Houston Methodist. Leading Medicine

Shoulder FAQ


Sometimes the consumer craze goes too far. I don't mind picking my own doctor, but I want him or her to tell me what to do -- not give me choices and let me decide. I'm talking about having surgery to repair a rotator cuff tear. Please just tell me if I should have an open operation or go with the newer mini-open method.


When it comes to giving patients advice or direction today, doctors are in an equal dilemma. Many patients want to be considered consumers. Their attitude is: just give us the information and we will decide what's best.

Physicians are trying to honor and respect that whenever possible. If a surgeon feels comfortable offering either choice, it's likely that he or she is skilled and confident in performing either one. This is good since the surgeon's experience and technical abilities are important to the final outcome.

There are advantages and disadvantages to both procedures. The mini-open doesn't disrupt as much soft tissue as the open operation. In particular, the deltoid muscle along the upper arm isn't cut during the mini-open approach. But the surgeon has better visibility with an open incision.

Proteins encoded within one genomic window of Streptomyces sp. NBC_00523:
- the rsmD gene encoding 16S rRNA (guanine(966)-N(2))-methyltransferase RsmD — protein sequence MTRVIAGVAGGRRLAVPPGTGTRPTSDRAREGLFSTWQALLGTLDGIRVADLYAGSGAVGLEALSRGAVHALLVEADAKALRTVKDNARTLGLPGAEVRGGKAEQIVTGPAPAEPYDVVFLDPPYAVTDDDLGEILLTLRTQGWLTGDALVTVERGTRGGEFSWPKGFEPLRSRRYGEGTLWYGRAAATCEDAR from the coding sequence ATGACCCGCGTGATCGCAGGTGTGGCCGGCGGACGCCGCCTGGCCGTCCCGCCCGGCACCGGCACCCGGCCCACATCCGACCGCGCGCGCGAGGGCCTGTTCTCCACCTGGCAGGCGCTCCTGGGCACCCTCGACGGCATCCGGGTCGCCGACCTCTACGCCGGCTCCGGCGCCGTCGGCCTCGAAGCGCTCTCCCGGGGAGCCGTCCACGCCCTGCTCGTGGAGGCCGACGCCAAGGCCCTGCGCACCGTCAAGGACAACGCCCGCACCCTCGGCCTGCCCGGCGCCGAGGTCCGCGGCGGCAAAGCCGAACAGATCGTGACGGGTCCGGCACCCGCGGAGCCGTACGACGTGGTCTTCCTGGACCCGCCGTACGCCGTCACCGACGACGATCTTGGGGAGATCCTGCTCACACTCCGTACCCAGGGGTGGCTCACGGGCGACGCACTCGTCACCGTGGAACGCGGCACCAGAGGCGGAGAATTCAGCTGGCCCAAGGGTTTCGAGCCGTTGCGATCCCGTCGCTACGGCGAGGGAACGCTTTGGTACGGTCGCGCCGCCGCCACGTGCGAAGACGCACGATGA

If the tear is small, the mini-open method works well. The hospital stay is shorter, so there may be lower costs, too. With the mini-open incision, the surgeon can always switch over to a full incision if needed.

You can always ask your surgeon for more specific direction in this decision. He or she may be trying to give you as much choice as possible without knowing your needs and wants for information and independence. Nicholas G. Mohtadi, MD, FRCSC, et al. A Randomized Clinical Trial Comparing Open to Arthroscopic Acromioplasty with Mini-Open Rotator Cuff Repairs for Full-Thickness Rotator Cuff Tears. In The American Journal of Sports Medicine. June 2008. Vol. 36. No. 6. Pp. 1043-1051.

*Disclaimer:* The information contained herein is compiled from a variety of sources. It may not be complete or timely. It does not cover all diseases, physical conditions, ailments or treatments. The information should NOT be used in place of visit with your healthcare provider, nor should you disregard the advice of your health care provider because of any information you read in this topic.
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